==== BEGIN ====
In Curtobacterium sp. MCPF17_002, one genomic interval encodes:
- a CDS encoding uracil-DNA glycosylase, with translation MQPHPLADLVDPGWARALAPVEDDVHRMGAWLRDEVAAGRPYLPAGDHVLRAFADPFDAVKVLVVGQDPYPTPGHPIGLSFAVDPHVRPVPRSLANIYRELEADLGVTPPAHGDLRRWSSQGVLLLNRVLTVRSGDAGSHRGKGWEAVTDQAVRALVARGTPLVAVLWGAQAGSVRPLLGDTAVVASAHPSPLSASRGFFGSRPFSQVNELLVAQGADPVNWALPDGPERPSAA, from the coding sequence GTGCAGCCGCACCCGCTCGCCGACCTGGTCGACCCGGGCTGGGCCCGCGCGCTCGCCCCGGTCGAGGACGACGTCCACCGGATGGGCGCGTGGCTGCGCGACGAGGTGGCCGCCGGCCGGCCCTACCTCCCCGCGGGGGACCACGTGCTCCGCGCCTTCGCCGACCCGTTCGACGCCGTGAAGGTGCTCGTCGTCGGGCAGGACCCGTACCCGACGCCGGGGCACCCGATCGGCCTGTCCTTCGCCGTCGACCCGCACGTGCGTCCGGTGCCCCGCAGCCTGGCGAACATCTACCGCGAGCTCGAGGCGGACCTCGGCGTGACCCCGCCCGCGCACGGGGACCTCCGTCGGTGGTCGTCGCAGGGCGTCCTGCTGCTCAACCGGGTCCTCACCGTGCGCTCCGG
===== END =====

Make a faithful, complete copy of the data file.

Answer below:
In Curtobacterium sp. MCPF17_002, one genomic interval encodes:
- a CDS encoding uracil-DNA glycosylase, with translation MQPHPLADLVDPGWARALAPVEDDVHRMGAWLRDEVAAGRPYLPAGDHVLRAFADPFDAVKVLVVGQDPYPTPGHPIGLSFAVDPHVRPVPRSLANIYRELEADLGVTPPAHGDLRRWSSQGVLLLNRVLTVRSGDAGSHRGKGWEAVTDQAVRALVARGTPLVAVLWGAQAGSVRPLLGDTAVVASAHPSPLSASRGFFGSRPFSQVNELLVAQGADPVNWALPDGPERPSAA, from the coding sequence GTGCAGCCGCACCCGCTCGCCGACCTGGTCGACCCGGGCTGGGCCCGCGCGCTCGCCCCGGTCGAGGACGACGTCCACCGGATGGGCGCGTGGCTGCGCGACGAGGTGGCCGCCGGCCGGCCCTACCTCCCCGCGGGGGACCACGTGCTCCGCGCCTTCGCCGACCCGTTCGACGCCGTGAAGGTGCTCGTCGTCGGGCAGGACCCGTACCCGACGCCGGGGCACCCGATCGGCCTGTCCTTCGCCGTCGACCCGCACGTGCGTCCGGTGCCCCGCAGCCTGGCGAACATCTACCGCGAGCTCGAGGCGGACCTCGGCGTGACCCCGCCCGCGCACGGGGACCTCCGTCGGTGGTCGTCGCAGGGCGTCCTGCTGCTCAACCGGGTCCTCACCGTGCGCTCCGG